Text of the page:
# What is an error term?

In statistics, an error term is the sum of the deviations of each actual observation from a model regression line. Regression analysis is used to establish the degree of correlation between two variables, one independent and the other dependent, resulting in a line that best “fits” the effectively observed values ​​of the dependent value in relation to the independent variable(s). (s). Put another way, an error term is the term in a model's regression equation that explains and explains the unexplained difference between the actually observed values ​​of the independent variable and the model's predicted outcomes. Therefore, the error term is a measure of how accurately the regression model reflects the actual relationship between the independent and dependent variables. The error term can indicate that the model can be improved, such as adding another independent variable that explains part or all of the difference, or by randomness, which means that the dependent and independent variable(s) ) are not correlated to a greater degree.

Also known as a residual term or perturbation term, according to mathematical convention, the error term is the last term of a model regression equation and is represented by the Greek letter epsilon (ε). Economists and financial industry professionals regularly use regression models, or at least their results, to better understand and predict a wide range of relationships, such as how changes in the money supply are related to inflation, how stock market prices are related to to unemployment. rates or how changes in commodity prices affect specific companies in an economic sector. Therefore, the error term is an important variable to consider and track as it measures the degree to which a given model does not reflect or does not take into account the real relationship between the dependent and independent variables.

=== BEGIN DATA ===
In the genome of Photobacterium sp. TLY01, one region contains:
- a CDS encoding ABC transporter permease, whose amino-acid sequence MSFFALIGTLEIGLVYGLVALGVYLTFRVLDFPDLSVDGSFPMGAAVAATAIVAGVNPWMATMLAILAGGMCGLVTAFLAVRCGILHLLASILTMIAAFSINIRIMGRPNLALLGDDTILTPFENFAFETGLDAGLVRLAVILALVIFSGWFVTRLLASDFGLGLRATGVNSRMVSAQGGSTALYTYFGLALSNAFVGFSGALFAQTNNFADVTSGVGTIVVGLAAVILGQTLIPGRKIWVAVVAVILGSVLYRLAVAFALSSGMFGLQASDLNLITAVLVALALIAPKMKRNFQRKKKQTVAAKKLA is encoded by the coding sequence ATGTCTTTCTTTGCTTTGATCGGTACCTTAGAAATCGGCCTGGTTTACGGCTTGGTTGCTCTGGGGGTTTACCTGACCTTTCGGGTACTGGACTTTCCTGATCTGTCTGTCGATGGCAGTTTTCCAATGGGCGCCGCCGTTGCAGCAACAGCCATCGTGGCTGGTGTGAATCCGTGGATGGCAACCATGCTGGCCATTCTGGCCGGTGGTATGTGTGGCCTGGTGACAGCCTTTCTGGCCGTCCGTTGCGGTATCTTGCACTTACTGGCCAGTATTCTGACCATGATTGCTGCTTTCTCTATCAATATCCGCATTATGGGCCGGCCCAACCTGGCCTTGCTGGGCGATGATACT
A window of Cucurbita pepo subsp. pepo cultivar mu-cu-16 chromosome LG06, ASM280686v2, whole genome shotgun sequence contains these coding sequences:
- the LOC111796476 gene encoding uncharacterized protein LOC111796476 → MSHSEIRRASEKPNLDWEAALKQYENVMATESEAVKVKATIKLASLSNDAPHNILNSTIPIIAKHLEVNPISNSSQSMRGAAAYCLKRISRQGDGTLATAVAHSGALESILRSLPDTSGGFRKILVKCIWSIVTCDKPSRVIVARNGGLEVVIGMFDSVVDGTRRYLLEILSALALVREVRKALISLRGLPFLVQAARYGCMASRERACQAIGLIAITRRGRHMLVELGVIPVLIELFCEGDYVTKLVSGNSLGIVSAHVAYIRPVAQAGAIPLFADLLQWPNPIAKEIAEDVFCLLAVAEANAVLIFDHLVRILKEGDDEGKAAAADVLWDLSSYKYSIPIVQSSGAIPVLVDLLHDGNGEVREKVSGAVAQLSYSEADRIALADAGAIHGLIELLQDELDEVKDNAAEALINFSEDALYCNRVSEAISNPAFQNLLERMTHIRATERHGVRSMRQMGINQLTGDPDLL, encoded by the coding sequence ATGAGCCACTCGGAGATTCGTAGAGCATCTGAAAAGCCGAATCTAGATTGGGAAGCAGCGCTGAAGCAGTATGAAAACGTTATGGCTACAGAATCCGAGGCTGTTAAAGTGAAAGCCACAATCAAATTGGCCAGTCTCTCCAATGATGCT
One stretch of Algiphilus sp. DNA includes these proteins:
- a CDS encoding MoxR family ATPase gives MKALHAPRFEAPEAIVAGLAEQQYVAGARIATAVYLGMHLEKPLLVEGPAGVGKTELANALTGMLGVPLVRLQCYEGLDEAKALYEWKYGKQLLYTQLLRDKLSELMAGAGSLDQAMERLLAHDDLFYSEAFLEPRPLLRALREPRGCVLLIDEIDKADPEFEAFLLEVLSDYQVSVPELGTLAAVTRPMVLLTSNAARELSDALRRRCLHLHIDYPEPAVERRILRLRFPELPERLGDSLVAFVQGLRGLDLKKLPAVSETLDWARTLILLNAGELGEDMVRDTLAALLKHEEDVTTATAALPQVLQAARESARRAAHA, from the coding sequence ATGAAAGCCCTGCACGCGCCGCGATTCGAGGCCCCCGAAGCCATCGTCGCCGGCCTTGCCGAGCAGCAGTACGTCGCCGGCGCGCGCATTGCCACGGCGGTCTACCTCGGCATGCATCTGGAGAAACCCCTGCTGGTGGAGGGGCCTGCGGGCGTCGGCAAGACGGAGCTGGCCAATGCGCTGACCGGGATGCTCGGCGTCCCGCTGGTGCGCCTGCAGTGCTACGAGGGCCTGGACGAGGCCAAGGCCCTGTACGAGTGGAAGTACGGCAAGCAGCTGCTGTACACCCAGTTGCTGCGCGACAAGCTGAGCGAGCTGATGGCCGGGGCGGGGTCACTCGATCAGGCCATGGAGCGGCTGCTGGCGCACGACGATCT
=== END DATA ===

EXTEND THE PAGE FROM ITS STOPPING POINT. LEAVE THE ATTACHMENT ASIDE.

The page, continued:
There are actually two types of error terms commonly used in regression analysis: absolute error and relative error. The absolute error is the error term as defined above, the difference between the actually observed values ​​of the independent variable and the results predicted by the model. Derived from this, the relative error is defined as the absolute error divided by the exact value predicted by the model. Expressed in percentage terms, the relative error is known as the percentage error, which is useful because it puts the error term in greater perspective. For example, an error term of 1 when the predicted value is 10 is much worse than an error term of 1 when the predicted value is 1 million when trying to get a regression model showing how well two or more are correlated.

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